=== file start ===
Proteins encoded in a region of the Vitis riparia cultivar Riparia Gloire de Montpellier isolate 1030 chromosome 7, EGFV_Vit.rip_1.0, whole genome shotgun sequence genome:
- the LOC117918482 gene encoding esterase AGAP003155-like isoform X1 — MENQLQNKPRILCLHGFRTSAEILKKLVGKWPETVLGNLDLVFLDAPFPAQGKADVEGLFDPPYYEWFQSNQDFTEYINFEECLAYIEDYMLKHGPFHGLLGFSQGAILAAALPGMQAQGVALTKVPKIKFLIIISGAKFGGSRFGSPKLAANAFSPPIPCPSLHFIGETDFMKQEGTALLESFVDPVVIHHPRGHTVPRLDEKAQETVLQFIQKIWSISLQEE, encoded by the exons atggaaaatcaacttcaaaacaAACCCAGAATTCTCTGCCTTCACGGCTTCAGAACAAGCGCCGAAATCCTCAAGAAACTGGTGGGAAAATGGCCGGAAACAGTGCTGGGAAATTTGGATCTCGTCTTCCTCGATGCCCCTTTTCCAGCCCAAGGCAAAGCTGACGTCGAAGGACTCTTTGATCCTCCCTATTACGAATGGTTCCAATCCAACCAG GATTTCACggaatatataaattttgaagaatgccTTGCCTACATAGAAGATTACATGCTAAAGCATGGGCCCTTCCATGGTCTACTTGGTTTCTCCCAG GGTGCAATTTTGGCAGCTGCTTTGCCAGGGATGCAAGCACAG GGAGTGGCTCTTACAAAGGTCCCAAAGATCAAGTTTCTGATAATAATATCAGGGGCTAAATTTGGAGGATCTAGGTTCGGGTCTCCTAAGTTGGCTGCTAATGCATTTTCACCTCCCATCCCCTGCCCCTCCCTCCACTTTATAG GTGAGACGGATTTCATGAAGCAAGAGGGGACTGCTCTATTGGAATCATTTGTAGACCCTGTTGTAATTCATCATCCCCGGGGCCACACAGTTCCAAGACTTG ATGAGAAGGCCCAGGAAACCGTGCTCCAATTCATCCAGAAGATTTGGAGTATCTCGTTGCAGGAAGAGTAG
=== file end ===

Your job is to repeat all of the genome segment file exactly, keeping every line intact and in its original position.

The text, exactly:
Proteins encoded in a region of the Vitis riparia cultivar Riparia Gloire de Montpellier isolate 1030 chromosome 7, EGFV_Vit.rip_1.0, whole genome shotgun sequence genome:
- the LOC117918482 gene encoding esterase AGAP003155-like isoform X1 — MENQLQNKPRILCLHGFRTSAEILKKLVGKWPETVLGNLDLVFLDAPFPAQGKADVEGLFDPPYYEWFQSNQDFTEYINFEECLAYIEDYMLKHGPFHGLLGFSQGAILAAALPGMQAQGVALTKVPKIKFLIIISGAKFGGSRFGSPKLAANAFSPPIPCPSLHFIGETDFMKQEGTALLESFVDPVVIHHPRGHTVPRLDEKAQETVLQFIQKIWSISLQEE, encoded by the exons atggaaaatcaacttcaaaacaAACCCAGAATTCTCTGCCTTCACGGCTTCAGAACAAGCGCCGAAATCCTCAAGAAACTGGTGGGAAAATGGCCGGAAACAGTGCTGGGAAATTTGGATCTCGTCTTCCTCGATGCCCCTTTTCCAGCCCAAGGCAAAGCTGACGTCGAAGGACTCTTTGATCCTCCCTATTACGAATGGTTCCAATCCAACCAG GATTTCACggaatatataaattttgaagaatgccTTGCCTACATAGAAGATTACATGCTAAAGCATGGGCCCTTCCATGGTCTACTTGGTTTCTCCCAG GGTGCAATTTTGGCAGCTGCTTTGCCAGGGATGCAAGCACAG GGAGTGGCTCTTACAAAGGTCCCAAAGATCAAGTTTCTGATAATAATATCAGGGGCTAAATTTGGAGGATCTAGGTTCGGGTCTCCTAAGTTGGCTGCTAATGCATTTTCACCTCCCATCCCCTGCCCCTCCCTCCACTTTATAG GTGAGACGGATTTCATGAAGCAAGAGGGGACTGCTCTATTGGAATCATTTGTAGACCCTGTTGTAATTCATCATCCCCGGGGCCACACAGTTCCAAGACTTG ATGAGAAGGCCCAGGAAACCGTGCTCCAATTCATCCAGAAGATTTGGAGTATCTCGTTGCAGGAAGAGTAG